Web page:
Saturday, March 5, 2011

Parallels on Love and Chaos

Parallels on Love and Chaos
(And just a reminder here that "Shake-Speare" is not referring to the actor from Stratford, but to the author of the Shakespeare works).


For he being dead, with him is beauty slain,
And, beauty dead, black Chaos comes again.
  Venus and Adonis 1019

Vast sin-concealing Chaos, nurse of blame!
  The Rape of Lucrece  767

Misshapen chaos of well-seeming forms!
  Romeo And Juliet 1.1.177

But I do love thee, and when I love thee not,
Chaos is come again.
  Othello 3.3.92-3

Now Bacon:

 " They say that this love [Cupid] was the most ancient of the gods and therefore of all things else, except Chaos which they held to be coeval with him. He is without any parent of his own but himself united with chaos begat the gods and all things...
  This Chaos then, which was contemporary with Cupid, signified the rude mass or congregation of matter...There was no efficient cause of it...consequently neither genus nor form...
   The ancients set down the first matter (such as may be the beginning of things) as having form and qualities, not as abstract, potential and unshapen...Chaos is without form."
The above quotes are from Bacon's Principles and Origins.

"Matter is not without a certain inclination and appetite to dissolve the world and fall back into the ancient Chaos; but that the overswaying concord of things (which is represented by Cupid or Love) restrains its will and effect in that direction and reduces it to order."
  The Wisdom of the Ancients

Cockburn Comments:  The Shake-Speare texts seem to have baffled Stratfordian scholars. Here are their attempts at explaining the idea of Chaos. The Variorum editor 
( ) notes on the Othello text:

Chaos: JOHNSON: "When my love is for a moment suspended by suspicion, I have nothing in my mind but discord, tumult, perturbation and confusion". STEVENS: There is another meaning possible: "When I cease to love thee, the world is at an end", i.e, there remains nothing valuable or important. The first explanation [continues the Variorum editor] may be more elegant; the second is perhaps more easy. There is the same thought in Venus and Adonis (Line 1019):
      "For he being dead, with him is beauty slain,
       And, beauty dead, black Chaos comes again..."
FRANZ HORN: Othello refers to the chaos in his life before he knew Desdemona.

Cockburn comments continued: "Chaos" should have given modern scholars no difficulty, since the O.E.D. gives as one meaning of the word "The 'formless void' of primordial matter, the 'great deep' or 'abyss' out of which the cosmos or order of the universe was evolved". It cites several examples, including yet another text from Bacon (The Advancement of Learning): "The order and disposition of that Chaos or Mass was the work of 6 days". As to the relationship between Chaos and Love, that is explained by the  Bacon passages. Othello says that, if he stops loving Desdemonia, Chaos will come again because it is only love which converts Chaos into form. As to the Romeo And Juliet text, I know of no Stratfordian comment on it. But it is obviously a reference to the same ancient myth. The line is included in a list of impossibilities or contradictions. "Misshapen chaos of well-seeming forms!" is intended as a paradox, a contradiction in terms - chaos cannot have form. The ancient myth about Chaos and Love, and how it could be related to his philosophy, was a major preoccupation with Bacon. And he and Shake-speare even echo each other in language - "misshapen / unshapen". "form / form".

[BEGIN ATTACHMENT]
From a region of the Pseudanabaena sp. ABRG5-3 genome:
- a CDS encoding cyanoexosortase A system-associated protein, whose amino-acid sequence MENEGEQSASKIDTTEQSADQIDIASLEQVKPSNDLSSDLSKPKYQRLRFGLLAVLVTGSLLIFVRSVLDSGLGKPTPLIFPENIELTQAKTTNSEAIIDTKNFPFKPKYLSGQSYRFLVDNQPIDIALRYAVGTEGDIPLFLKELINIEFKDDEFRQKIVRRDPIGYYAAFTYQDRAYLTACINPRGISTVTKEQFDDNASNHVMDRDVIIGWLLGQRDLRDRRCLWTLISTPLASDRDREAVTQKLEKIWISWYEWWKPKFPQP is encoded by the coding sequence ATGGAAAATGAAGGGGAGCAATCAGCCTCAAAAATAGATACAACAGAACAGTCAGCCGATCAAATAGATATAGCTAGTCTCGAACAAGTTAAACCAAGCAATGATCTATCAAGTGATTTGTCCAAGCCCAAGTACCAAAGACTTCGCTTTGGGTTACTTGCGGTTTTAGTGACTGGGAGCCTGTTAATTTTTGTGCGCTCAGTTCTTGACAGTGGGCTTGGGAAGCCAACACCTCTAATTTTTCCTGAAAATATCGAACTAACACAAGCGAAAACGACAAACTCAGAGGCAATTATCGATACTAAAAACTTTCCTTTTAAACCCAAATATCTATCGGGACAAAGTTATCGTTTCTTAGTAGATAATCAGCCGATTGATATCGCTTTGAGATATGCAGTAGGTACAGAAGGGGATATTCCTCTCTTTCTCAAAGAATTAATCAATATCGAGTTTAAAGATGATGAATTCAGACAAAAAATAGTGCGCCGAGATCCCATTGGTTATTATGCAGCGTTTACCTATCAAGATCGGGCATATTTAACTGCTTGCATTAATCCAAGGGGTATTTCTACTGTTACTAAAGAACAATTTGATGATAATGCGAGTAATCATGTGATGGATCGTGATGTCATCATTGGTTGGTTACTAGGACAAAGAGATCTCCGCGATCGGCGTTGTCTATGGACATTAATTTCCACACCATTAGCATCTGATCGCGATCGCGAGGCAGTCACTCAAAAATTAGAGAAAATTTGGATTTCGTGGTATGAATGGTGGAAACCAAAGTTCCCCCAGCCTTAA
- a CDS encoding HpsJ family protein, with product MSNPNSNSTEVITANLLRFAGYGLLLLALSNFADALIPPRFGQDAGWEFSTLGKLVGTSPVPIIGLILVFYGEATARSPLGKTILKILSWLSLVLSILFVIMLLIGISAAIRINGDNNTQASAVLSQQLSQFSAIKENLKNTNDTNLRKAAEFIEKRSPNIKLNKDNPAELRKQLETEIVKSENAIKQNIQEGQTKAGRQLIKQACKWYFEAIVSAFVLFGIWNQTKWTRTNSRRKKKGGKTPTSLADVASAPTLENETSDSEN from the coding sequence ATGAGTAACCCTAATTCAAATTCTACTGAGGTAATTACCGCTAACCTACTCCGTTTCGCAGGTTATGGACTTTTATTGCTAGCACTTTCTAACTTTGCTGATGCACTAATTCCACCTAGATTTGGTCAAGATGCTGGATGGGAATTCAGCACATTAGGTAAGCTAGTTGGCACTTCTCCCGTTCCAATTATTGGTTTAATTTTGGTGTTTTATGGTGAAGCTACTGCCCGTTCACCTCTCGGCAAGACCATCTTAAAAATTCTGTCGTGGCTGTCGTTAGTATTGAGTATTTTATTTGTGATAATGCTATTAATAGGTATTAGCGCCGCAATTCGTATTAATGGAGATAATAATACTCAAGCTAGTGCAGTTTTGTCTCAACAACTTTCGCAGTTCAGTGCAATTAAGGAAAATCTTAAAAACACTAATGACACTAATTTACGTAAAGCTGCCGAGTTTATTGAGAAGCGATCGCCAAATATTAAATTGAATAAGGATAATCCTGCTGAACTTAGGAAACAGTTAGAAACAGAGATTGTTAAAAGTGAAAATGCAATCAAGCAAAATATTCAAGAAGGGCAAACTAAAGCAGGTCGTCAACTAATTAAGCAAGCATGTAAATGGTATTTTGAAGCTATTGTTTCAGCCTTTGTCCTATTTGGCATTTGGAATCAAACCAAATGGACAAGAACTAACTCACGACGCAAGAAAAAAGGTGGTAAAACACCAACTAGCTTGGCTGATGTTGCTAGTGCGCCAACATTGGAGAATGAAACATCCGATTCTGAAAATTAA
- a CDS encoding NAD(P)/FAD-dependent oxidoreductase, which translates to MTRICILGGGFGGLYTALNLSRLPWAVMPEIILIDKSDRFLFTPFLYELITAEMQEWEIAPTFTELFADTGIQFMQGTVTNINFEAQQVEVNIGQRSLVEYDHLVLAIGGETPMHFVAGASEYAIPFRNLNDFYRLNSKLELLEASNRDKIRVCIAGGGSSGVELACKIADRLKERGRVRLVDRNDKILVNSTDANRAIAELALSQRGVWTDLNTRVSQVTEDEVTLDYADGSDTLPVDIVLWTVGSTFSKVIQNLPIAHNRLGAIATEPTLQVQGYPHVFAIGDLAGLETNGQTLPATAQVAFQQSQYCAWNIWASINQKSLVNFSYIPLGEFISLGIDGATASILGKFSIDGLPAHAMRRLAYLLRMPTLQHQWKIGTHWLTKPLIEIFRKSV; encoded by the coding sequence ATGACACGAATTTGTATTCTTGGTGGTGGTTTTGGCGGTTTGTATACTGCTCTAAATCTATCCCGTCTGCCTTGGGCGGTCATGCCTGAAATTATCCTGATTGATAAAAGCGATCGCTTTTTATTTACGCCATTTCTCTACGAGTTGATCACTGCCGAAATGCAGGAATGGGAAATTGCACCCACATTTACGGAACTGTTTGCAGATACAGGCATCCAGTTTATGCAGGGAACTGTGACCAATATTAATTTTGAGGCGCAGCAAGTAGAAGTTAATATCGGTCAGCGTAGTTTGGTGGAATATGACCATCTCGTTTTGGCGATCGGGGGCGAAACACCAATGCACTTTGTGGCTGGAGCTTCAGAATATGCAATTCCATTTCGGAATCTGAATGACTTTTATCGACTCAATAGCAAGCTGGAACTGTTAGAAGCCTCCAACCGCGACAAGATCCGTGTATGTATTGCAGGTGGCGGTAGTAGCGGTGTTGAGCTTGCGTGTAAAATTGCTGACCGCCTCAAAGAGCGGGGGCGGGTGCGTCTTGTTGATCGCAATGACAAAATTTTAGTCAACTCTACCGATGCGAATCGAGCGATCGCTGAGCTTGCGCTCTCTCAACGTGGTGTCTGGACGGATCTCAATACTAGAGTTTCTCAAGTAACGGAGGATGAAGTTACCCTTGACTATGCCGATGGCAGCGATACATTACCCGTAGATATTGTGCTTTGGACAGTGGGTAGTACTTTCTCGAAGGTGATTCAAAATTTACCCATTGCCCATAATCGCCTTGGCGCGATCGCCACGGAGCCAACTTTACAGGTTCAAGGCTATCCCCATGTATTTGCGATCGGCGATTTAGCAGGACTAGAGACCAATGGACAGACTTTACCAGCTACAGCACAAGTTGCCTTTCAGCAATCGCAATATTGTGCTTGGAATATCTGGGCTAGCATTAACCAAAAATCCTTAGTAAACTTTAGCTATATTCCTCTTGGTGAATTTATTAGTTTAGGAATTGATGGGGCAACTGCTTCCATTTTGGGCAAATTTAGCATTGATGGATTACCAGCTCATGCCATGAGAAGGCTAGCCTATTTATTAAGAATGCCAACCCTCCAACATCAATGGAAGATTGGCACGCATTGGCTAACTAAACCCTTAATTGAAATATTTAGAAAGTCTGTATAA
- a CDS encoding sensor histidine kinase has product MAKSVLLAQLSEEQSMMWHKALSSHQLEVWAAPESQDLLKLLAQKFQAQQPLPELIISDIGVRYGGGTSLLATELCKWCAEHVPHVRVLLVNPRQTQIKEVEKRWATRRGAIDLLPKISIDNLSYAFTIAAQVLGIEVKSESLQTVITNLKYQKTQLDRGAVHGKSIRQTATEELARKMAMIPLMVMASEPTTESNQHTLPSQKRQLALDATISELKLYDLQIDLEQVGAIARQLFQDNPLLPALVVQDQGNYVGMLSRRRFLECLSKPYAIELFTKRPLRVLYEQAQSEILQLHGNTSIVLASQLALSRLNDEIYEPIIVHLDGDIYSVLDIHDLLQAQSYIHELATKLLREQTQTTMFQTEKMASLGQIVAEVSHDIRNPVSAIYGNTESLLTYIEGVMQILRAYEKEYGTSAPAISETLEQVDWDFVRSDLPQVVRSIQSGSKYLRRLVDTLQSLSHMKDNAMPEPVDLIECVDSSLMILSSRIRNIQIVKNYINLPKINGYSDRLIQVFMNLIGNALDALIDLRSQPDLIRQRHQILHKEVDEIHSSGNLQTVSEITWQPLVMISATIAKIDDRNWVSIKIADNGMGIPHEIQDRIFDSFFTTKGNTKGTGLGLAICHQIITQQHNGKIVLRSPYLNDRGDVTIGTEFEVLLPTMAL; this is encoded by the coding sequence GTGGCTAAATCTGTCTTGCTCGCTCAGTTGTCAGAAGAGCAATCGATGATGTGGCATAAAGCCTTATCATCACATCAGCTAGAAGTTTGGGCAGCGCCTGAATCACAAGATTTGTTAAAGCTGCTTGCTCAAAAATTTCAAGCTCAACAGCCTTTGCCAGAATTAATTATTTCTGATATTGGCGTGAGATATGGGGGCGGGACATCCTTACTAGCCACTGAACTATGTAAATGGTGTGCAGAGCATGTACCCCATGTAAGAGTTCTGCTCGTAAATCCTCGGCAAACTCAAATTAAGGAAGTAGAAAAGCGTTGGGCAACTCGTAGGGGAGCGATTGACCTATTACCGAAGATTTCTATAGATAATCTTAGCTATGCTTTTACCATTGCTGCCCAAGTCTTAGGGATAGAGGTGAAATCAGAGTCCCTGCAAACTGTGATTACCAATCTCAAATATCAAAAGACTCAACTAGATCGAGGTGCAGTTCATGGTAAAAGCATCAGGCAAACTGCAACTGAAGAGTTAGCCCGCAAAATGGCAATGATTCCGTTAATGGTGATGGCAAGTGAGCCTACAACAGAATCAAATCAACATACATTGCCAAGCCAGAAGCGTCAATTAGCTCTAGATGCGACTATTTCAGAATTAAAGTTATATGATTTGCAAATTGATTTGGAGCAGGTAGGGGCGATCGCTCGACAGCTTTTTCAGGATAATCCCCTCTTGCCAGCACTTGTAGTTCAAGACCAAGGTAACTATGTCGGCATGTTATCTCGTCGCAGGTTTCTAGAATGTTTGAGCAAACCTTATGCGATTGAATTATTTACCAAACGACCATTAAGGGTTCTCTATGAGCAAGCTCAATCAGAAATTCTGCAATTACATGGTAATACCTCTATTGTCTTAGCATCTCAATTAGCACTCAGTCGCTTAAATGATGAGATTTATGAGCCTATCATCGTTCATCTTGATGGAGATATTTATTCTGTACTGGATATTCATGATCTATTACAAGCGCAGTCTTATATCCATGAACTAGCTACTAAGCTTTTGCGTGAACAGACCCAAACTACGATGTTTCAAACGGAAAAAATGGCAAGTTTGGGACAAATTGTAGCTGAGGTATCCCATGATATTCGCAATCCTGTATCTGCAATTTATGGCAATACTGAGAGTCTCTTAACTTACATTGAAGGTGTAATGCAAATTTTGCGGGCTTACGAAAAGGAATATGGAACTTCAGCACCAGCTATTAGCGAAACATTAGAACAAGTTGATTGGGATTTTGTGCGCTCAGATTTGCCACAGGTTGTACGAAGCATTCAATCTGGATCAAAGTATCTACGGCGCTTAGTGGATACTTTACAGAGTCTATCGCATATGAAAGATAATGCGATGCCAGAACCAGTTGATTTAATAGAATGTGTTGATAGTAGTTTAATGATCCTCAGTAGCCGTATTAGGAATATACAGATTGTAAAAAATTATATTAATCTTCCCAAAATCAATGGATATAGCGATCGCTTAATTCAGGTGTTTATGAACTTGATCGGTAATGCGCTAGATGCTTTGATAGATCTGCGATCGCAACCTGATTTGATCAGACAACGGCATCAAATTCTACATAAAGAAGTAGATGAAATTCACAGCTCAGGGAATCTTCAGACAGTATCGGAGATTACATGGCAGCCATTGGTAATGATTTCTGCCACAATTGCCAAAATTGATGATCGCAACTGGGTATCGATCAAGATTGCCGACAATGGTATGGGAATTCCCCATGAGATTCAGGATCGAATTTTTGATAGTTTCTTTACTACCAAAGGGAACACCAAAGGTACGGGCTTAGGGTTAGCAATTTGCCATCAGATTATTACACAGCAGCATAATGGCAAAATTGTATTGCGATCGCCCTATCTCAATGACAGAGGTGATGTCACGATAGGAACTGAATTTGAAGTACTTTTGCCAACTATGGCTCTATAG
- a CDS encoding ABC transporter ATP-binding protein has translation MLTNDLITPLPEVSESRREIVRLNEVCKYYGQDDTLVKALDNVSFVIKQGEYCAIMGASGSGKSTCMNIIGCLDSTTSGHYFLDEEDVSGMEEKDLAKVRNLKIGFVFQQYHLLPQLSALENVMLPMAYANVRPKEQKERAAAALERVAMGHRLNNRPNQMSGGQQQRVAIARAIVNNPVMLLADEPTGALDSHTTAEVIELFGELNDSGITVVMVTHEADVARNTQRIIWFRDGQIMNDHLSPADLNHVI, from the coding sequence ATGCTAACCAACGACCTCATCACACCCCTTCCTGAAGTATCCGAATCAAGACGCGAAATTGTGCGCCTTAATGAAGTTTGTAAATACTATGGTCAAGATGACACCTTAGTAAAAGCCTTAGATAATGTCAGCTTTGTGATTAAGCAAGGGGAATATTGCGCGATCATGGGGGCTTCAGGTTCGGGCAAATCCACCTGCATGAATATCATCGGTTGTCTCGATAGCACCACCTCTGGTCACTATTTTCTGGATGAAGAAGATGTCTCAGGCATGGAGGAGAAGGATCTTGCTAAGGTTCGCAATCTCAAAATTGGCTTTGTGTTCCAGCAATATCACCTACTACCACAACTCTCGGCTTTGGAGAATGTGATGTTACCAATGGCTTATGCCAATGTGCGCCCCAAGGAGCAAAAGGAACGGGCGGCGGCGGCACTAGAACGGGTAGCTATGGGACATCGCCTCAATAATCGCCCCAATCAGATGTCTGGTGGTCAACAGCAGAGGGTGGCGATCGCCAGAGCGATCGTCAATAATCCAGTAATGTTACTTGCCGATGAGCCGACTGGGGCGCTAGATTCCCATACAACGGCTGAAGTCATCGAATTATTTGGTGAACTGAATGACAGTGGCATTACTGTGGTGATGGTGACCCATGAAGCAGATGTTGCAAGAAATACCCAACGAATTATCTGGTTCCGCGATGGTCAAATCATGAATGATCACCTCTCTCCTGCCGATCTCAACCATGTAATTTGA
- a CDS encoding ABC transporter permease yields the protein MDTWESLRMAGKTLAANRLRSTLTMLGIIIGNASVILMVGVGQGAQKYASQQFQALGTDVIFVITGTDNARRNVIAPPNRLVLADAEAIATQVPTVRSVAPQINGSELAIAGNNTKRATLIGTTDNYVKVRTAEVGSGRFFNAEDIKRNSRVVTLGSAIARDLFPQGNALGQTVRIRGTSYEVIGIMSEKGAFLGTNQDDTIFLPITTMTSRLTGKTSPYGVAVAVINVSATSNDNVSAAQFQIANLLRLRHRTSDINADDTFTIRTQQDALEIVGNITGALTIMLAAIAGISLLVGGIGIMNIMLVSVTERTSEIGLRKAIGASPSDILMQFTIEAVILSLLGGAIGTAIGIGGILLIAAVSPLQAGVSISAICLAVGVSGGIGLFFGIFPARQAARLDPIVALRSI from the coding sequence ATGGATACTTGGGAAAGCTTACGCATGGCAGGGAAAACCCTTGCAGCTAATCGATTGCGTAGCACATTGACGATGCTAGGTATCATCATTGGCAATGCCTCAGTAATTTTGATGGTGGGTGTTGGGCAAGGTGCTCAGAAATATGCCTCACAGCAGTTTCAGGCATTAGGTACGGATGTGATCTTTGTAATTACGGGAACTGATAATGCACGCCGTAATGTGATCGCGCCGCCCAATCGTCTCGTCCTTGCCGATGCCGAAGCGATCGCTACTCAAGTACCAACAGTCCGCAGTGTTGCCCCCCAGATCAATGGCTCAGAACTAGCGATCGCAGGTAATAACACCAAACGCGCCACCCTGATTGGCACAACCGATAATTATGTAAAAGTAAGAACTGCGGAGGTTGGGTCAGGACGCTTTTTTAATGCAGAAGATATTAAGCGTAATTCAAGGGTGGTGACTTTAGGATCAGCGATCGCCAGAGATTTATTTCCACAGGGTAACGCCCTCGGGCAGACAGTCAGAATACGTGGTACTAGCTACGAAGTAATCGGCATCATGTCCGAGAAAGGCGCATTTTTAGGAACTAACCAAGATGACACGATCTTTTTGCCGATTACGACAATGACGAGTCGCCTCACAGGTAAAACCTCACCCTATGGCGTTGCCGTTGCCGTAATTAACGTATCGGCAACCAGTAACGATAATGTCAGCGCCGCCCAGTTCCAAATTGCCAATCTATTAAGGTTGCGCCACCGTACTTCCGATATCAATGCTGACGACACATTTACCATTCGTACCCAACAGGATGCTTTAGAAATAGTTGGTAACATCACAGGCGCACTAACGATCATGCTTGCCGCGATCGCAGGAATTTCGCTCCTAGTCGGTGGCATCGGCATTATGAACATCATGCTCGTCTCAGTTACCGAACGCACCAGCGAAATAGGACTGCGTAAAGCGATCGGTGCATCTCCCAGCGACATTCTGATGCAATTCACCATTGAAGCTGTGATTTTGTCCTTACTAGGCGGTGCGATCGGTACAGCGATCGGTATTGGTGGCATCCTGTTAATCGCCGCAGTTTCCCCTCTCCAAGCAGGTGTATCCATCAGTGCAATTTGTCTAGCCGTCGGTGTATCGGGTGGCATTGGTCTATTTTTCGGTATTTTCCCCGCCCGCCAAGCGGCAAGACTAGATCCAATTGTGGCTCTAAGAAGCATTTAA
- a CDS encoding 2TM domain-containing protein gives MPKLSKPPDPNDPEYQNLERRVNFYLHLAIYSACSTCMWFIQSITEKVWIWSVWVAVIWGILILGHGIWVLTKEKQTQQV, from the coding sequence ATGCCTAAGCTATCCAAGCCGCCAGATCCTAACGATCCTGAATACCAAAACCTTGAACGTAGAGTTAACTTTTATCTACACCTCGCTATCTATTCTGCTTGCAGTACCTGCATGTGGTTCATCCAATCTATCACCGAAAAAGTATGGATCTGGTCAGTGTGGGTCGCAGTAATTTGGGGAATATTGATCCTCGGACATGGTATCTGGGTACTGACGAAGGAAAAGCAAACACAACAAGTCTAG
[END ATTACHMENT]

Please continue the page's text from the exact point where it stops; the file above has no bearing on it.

At long last one Stratfordian scholar at least has now cottoned on to the true explanation. The American editor of the New Cambridge Shakespeare cites two references to the mythological relationship between Love and Chaos in two minor Ben Jonson works - Love Freed from Ignorance and Folly,  p. 26-7 and The Masque of Beauty, pp. 282-5 and 326-8. The Baconians have known the explanation for about 100 years. And there are the Bacon/Shake-Speare echoes in language mentioned. Plus, remember that Ben Jonson was a friend and translator of some of Bacon's works into Latin.

Bacon obviously did not borrow from Shake-Speare as the terms are part of the extensive philosophical thought of Bacon. And Shake-Speare (who evidently knew about Love and Chaos as early as Romeo And Juliet) cannot have borrowed from Bacon since both plays were written before either Bacon work was published.

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